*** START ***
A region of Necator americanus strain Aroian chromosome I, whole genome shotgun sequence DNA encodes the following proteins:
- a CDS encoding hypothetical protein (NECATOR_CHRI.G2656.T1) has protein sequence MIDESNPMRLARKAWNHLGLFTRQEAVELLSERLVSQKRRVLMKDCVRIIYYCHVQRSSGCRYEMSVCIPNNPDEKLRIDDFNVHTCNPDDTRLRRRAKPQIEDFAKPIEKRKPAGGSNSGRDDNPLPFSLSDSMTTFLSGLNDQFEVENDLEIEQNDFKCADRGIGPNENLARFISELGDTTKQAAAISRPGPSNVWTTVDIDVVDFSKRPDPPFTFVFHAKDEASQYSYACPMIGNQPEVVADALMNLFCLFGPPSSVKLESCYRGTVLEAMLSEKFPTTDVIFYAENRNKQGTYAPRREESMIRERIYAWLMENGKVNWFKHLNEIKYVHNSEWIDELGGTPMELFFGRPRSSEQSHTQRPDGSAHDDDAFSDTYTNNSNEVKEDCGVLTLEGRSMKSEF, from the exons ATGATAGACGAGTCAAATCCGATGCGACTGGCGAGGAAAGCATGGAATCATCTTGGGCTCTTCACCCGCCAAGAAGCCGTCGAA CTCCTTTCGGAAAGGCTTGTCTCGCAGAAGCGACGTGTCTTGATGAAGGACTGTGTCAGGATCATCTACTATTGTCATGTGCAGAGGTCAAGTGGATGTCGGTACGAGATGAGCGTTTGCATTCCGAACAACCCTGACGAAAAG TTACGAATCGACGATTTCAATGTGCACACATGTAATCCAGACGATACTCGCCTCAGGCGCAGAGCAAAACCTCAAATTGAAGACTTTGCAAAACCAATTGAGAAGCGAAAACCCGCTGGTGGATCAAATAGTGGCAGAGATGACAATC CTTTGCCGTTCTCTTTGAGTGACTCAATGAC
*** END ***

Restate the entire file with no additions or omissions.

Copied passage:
A region of Necator americanus strain Aroian chromosome I, whole genome shotgun sequence DNA encodes the following proteins:
- a CDS encoding hypothetical protein (NECATOR_CHRI.G2656.T1) has protein sequence MIDESNPMRLARKAWNHLGLFTRQEAVELLSERLVSQKRRVLMKDCVRIIYYCHVQRSSGCRYEMSVCIPNNPDEKLRIDDFNVHTCNPDDTRLRRRAKPQIEDFAKPIEKRKPAGGSNSGRDDNPLPFSLSDSMTTFLSGLNDQFEVENDLEIEQNDFKCADRGIGPNENLARFISELGDTTKQAAAISRPGPSNVWTTVDIDVVDFSKRPDPPFTFVFHAKDEASQYSYACPMIGNQPEVVADALMNLFCLFGPPSSVKLESCYRGTVLEAMLSEKFPTTDVIFYAENRNKQGTYAPRREESMIRERIYAWLMENGKVNWFKHLNEIKYVHNSEWIDELGGTPMELFFGRPRSSEQSHTQRPDGSAHDDDAFSDTYTNNSNEVKEDCGVLTLEGRSMKSEF, from the exons ATGATAGACGAGTCAAATCCGATGCGACTGGCGAGGAAAGCATGGAATCATCTTGGGCTCTTCACCCGCCAAGAAGCCGTCGAA CTCCTTTCGGAAAGGCTTGTCTCGCAGAAGCGACGTGTCTTGATGAAGGACTGTGTCAGGATCATCTACTATTGTCATGTGCAGAGGTCAAGTGGATGTCGGTACGAGATGAGCGTTTGCATTCCGAACAACCCTGACGAAAAG TTACGAATCGACGATTTCAATGTGCACACATGTAATCCAGACGATACTCGCCTCAGGCGCAGAGCAAAACCTCAAATTGAAGACTTTGCAAAACCAATTGAGAAGCGAAAACCCGCTGGTGGATCAAATAGTGGCAGAGATGACAATC CTTTGCCGTTCTCTTTGAGTGACTCAATGAC